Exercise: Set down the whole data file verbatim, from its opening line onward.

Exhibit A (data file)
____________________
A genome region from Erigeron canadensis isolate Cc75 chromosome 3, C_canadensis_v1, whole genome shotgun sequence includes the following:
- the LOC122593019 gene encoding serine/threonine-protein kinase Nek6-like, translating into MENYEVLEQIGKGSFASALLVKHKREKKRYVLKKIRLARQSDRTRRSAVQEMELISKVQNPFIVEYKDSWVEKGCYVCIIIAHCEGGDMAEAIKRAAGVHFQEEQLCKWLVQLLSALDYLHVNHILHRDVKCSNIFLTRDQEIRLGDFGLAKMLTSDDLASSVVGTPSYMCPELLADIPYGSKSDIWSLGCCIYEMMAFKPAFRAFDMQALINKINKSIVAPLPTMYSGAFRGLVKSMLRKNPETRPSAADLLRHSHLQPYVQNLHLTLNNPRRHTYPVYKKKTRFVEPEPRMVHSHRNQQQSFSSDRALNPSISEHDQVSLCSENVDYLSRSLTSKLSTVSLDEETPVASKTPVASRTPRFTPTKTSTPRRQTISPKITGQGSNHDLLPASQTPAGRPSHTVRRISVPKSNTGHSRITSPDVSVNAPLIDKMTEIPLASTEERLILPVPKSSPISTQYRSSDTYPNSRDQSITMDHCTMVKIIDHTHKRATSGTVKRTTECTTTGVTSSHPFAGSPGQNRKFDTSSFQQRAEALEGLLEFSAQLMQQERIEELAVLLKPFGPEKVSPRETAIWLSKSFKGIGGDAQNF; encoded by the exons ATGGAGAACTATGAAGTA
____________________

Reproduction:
A genome region from Erigeron canadensis isolate Cc75 chromosome 3, C_canadensis_v1, whole genome shotgun sequence includes the following:
- the LOC122593019 gene encoding serine/threonine-protein kinase Nek6-like, translating into MENYEVLEQIGKGSFASALLVKHKREKKRYVLKKIRLARQSDRTRRSAVQEMELISKVQNPFIVEYKDSWVEKGCYVCIIIAHCEGGDMAEAIKRAAGVHFQEEQLCKWLVQLLSALDYLHVNHILHRDVKCSNIFLTRDQEIRLGDFGLAKMLTSDDLASSVVGTPSYMCPELLADIPYGSKSDIWSLGCCIYEMMAFKPAFRAFDMQALINKINKSIVAPLPTMYSGAFRGLVKSMLRKNPETRPSAADLLRHSHLQPYVQNLHLTLNNPRRHTYPVYKKKTRFVEPEPRMVHSHRNQQQSFSSDRALNPSISEHDQVSLCSENVDYLSRSLTSKLSTVSLDEETPVASKTPVASRTPRFTPTKTSTPRRQTISPKITGQGSNHDLLPASQTPAGRPSHTVRRISVPKSNTGHSRITSPDVSVNAPLIDKMTEIPLASTEERLILPVPKSSPISTQYRSSDTYPNSRDQSITMDHCTMVKIIDHTHKRATSGTVKRTTECTTTGVTSSHPFAGSPGQNRKFDTSSFQQRAEALEGLLEFSAQLMQQERIEELAVLLKPFGPEKVSPRETAIWLSKSFKGIGGDAQNF; encoded by the exons ATGGAGAACTATGAAGTA